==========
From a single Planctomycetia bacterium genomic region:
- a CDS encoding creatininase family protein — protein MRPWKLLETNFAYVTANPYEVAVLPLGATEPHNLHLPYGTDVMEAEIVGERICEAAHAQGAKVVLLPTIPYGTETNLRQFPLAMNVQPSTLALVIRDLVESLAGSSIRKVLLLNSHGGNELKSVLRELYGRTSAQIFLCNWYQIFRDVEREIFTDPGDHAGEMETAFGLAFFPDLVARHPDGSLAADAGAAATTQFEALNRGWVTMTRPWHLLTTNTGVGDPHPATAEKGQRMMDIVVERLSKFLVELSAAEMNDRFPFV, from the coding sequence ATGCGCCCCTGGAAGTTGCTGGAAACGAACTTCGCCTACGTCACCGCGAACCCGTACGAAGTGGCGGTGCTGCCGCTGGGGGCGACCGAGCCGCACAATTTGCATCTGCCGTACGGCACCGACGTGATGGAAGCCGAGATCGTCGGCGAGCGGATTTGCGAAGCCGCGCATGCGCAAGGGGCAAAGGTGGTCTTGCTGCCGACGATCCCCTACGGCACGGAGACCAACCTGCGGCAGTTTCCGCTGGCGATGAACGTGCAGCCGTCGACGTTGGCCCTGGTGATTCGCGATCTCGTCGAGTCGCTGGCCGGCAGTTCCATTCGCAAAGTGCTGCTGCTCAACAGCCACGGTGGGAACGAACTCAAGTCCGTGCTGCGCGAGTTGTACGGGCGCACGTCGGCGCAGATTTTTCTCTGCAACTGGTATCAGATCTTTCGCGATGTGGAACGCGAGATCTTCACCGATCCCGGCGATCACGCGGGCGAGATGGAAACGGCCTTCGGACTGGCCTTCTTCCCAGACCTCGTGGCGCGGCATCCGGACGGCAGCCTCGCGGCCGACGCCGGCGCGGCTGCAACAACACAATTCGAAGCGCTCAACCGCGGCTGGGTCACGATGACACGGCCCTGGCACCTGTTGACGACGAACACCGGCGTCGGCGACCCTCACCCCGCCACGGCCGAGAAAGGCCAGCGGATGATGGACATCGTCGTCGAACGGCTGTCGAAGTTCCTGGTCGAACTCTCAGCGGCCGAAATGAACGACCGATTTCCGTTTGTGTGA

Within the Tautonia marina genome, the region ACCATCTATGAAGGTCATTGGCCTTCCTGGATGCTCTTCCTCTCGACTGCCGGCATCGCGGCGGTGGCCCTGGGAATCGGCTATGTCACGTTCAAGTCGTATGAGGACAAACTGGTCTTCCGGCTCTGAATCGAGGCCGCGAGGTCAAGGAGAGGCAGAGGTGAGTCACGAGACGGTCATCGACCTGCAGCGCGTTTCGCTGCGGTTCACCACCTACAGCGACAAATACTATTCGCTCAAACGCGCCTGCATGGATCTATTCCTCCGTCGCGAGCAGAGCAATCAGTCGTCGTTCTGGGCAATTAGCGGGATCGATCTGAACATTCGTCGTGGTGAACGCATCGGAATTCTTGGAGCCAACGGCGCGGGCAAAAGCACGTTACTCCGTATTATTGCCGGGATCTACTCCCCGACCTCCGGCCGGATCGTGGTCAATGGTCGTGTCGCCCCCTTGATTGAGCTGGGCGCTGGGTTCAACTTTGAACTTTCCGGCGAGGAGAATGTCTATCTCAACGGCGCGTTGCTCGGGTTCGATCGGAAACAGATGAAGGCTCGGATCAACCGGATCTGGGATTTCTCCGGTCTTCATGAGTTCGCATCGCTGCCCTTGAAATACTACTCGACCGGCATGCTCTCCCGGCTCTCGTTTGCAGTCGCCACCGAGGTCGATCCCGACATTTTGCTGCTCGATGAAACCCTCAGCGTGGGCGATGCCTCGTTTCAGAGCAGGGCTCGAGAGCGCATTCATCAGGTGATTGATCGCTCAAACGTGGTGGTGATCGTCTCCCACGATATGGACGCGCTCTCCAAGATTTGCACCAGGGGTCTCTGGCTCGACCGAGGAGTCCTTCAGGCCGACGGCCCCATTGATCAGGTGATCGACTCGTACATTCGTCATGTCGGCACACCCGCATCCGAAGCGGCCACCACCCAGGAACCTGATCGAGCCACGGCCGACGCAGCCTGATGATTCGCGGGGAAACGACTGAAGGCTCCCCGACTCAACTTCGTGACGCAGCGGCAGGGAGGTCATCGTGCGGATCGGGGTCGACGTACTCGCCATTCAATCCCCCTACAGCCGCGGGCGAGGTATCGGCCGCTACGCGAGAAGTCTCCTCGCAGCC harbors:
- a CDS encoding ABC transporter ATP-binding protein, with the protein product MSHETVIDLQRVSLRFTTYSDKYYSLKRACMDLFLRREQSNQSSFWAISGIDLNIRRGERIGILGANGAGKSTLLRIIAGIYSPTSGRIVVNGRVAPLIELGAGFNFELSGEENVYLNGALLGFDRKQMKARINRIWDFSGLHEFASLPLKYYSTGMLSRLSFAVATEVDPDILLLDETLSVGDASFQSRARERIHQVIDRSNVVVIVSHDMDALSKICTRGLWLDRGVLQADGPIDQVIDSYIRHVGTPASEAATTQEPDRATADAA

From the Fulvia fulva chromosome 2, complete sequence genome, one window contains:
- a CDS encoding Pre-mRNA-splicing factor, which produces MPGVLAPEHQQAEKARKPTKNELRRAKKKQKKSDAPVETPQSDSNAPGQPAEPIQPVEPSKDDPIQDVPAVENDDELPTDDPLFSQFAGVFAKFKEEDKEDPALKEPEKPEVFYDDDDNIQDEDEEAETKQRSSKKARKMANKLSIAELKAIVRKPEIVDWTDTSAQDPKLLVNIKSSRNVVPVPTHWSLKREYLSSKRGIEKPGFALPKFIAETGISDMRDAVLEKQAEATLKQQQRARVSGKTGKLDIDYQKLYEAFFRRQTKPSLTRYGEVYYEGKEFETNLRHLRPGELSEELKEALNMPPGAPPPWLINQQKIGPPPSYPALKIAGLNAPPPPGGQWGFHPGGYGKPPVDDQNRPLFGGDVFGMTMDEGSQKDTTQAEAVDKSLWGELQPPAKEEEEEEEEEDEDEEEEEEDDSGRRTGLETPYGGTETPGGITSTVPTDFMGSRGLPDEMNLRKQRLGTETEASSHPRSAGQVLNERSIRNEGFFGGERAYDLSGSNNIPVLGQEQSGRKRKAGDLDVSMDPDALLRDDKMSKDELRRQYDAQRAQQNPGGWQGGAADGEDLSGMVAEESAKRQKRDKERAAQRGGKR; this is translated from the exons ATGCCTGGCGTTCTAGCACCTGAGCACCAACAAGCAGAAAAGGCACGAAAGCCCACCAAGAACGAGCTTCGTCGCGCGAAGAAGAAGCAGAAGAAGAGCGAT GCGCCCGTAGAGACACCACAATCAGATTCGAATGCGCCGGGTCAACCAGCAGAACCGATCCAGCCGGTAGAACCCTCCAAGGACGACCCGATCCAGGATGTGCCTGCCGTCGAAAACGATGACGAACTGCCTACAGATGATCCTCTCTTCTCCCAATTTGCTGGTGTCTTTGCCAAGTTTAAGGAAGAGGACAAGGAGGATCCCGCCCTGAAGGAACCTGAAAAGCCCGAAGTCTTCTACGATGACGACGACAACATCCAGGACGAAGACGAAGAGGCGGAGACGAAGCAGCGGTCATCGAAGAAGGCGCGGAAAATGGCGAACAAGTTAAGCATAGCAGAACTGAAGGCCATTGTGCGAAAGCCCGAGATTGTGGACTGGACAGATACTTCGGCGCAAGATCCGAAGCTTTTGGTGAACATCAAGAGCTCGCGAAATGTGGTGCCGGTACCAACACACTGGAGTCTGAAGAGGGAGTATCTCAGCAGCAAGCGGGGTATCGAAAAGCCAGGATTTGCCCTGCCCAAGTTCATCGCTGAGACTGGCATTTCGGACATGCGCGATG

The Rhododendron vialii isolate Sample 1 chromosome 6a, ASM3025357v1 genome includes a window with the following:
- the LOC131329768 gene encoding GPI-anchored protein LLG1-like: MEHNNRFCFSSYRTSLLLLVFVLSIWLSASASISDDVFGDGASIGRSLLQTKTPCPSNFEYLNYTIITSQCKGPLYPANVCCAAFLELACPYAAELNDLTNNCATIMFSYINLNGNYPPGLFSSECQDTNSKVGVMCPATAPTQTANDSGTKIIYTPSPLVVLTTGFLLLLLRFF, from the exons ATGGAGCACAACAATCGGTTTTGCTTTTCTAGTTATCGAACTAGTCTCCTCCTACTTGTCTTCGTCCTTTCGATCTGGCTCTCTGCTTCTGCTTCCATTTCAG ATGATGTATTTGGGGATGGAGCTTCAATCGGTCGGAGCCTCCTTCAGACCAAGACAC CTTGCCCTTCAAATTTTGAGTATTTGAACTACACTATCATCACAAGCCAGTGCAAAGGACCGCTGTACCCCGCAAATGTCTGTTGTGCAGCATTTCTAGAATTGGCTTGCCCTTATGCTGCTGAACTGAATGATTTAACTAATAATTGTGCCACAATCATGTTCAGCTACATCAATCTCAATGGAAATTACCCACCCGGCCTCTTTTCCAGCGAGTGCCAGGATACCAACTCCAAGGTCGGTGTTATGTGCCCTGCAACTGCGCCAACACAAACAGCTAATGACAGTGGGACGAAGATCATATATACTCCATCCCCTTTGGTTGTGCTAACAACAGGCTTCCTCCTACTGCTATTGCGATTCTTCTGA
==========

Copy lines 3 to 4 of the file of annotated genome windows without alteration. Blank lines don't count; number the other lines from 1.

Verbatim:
Within the Tautonia marina genome, the region ACCATCTATGAAGGTCATTGGCCTTCCTGGATGCTCTTCCTCTCGACTGCCGGCATCGCGGCGGTGGCCCTGGGAATCGGCTATGTCACGTTCAAGTCGTATGAGGACAAACTGGTCTTCCGGCTCTGAATCGAGGCCGCGAGGTCAAGGAGAGGCAGAGGTGAGTCACGAGACGGTCATCGACCTGCAGCGCGTTTCGCTGCGGTTCACCACCTACAGCGACAAATACTATTCGCTCAAACGCGCCTGCATGGATCTATTCCTCCGTCGCGAGCAGAGCAATCAGTCGTCGTTCTGGGCAATTAGCGGGATCGATCTGAACATTCGTCGTGGTGAACGCATCGGAATTCTTGGAGCCAACGGCGCGGGCAAAAGCACGTTACTCCGTATTATTGCCGGGATCTACTCCCCGACCTCCGGCCGGATCGTGGTCAATGGTCGTGTCGCCCCCTTGATTGAGCTGGGCGCTGGGTTCAACTTTGAACTTTCCGGCGAGGAGAATGTCTATCTCAACGGCGCGTTGCTCGGGTTCGATCGGAAACAGATGAAGGCTCGGATCAACCGGATCTGGGATTTCTCCGGTCTTCATGAGTTCGCATCGCTGCCCTTGAAATACTACTCGACCGGCATGCTCTCCCGGCTCTCGTTTGCAGTCGCCACCGAGGTCGATCCCGACATTTTGCTGCTCGATGAAACCCTCAGCGTGGGCGATGCCTCGTTTCAGAGCAGGGCTCGAGAGCGCATTCATCAGGTGATTGATCGCTCAAACGTGGTGGTGATCGTCTCCCACGATATGGACGCGCTCTCCAAGATTTGCACCAGGGGTCTCTGGCTCGACCGAGGAGTCCTTCAGGCCGACGGCCCCATTGATCAGGTGATCGACTCGTACATTCGTCATGTCGGCACACCCGCATCCGAAGCGGCCACCACCCAGGAACCTGATCGAGCCACGGCCGACGCAGCCTGATGATTCGCGGGGAAACGACTGAAGGCTCCCCGACTCAACTTCGTGACGCAGCGGCAGGGAGGTCATCGTGCGGATCGGGGTCGACGTACTCGCCATTCAATCCCCCTACAGCCGCGGGCGAGGTATCGGCCGCTACGCGAGAAGTCTCCTCGCAGCC harbors:
- a CDS encoding ABC transporter ATP-binding protein, with the protein product MSHETVIDLQRVSLRFTTYSDKYYSLKRACMDLFLRREQSNQSSFWAISGIDLNIRRGERIGILGANGAGKSTLLRIIAGIYSPTSGRIVVNGRVAPLIELGAGFNFELSGEENVYLNGALLGFDRKQMKARINRIWDFSGLHEFASLPLKYYSTGMLSRLSFAVATEVDPDILLLDETLSVGDASFQSRARERIHQVIDRSNVVVIVSHDMDALSKICTRGLWLDRGVLQADGPIDQVIDSYIRHVGTPASEAATTQEPDRATADAA